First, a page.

Let's develop our future CIOs, says EOH's Conrad Blignaut


He believes that there is a growing pool of young people interested in the exciting world of IT.

“I think IT is the kind of career where you really can develop a multi-disciplinary basket of skills. This includes technical skills for sure, since this is your core competence,” says Conrad Blignaut, group CIO at EOH. “But in addition, softer skills such as people leadership and communication are key.”

Conrad advises aspiring IT leaders never to underestimate the value of gaining as broad an understanding of the business and industry as possible. “I’ve always encouraged our young IT professionals to spend some time in our call centres ─ or visit our branches ─ or spend a day with one of our customer service teams. The value of the future IT leader lies in an intimate understanding of the business, not just IT,” he says.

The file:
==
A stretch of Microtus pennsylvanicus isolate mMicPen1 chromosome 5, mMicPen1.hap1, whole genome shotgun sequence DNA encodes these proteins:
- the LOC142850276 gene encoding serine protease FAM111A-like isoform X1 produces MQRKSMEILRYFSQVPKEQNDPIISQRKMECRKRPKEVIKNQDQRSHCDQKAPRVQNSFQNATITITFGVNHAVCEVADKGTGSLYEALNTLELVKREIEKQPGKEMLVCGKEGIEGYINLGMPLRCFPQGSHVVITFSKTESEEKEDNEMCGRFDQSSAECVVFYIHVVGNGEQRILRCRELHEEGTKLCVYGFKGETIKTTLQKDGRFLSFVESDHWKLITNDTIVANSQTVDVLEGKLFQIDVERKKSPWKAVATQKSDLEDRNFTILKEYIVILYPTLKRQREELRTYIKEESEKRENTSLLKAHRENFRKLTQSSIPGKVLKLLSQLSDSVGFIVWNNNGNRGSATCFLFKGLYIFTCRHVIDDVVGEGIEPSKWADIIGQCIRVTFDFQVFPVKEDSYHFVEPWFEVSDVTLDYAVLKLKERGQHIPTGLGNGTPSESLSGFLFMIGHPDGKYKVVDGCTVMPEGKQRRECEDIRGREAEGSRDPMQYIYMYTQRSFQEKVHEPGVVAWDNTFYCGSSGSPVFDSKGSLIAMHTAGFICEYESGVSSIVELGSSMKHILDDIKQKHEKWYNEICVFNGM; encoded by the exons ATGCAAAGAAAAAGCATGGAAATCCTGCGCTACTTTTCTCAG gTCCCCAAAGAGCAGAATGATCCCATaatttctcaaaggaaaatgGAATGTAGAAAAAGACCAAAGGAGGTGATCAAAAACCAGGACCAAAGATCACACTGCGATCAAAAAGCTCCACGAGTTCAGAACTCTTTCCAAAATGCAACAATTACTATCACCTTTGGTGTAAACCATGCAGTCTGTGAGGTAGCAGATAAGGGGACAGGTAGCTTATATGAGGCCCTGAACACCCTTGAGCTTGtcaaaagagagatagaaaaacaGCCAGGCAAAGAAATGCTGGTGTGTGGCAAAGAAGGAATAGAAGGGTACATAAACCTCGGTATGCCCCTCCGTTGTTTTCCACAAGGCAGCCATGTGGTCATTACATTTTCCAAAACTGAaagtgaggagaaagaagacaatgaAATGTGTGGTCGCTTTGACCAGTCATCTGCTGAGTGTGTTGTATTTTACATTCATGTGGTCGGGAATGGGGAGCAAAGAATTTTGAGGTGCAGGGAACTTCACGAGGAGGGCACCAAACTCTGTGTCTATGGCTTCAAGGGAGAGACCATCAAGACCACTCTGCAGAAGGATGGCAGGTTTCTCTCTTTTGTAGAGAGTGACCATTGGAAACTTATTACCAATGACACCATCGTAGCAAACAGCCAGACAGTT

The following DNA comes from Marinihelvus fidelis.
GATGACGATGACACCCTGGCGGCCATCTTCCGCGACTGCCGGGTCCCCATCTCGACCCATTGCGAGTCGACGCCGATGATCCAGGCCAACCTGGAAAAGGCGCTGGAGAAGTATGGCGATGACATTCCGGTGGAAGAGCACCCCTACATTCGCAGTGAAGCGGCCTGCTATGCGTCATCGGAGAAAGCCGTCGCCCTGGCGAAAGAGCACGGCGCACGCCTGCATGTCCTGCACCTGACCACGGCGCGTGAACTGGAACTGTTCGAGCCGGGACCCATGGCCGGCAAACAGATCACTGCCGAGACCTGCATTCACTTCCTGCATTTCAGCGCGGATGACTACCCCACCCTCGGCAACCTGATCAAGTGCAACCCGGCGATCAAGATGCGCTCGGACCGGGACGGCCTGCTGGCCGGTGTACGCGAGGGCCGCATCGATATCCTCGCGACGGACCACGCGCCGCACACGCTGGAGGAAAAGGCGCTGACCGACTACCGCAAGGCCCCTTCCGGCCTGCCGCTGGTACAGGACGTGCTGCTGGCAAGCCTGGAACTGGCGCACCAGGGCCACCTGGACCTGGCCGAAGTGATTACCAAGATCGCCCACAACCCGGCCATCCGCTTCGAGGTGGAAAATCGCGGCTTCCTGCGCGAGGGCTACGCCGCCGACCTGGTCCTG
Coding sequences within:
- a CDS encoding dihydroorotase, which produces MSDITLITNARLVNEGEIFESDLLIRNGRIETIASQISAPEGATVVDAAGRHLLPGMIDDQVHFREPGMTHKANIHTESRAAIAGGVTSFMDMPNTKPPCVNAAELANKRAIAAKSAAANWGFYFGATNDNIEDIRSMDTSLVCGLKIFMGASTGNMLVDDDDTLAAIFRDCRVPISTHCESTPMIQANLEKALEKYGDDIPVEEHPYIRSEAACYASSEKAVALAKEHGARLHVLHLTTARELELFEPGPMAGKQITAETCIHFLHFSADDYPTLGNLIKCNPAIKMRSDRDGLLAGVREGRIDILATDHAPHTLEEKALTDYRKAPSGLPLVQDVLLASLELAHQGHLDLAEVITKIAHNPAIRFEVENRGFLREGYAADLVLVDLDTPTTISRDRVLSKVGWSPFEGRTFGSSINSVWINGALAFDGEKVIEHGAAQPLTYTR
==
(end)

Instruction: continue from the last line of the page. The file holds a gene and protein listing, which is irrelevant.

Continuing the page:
Conrad believes that any IT leader worth their salt should embrace a mindset of continuous learning. "Our world (technology and business) is evolving so quickly that it is critical for any IT leader to keep ‘sharpening the sword’,” he says.

He also supports the narrative around leveraging the power of relationships, and has discovered the value that building, nurturing and maintaining relationships brings in terms of driving long-term business objectives or business continuity in the aftermath of a global crisis. “Whether that’s the relationships with my team to better understand how to serve them as a leader, or whether it’s defining mutually beneficial relationships with partners and suppliers, and with the business leaders that I partner with, this is the key to being successful, and it is something that I enjoy putting time and energy into.”

Leading innovation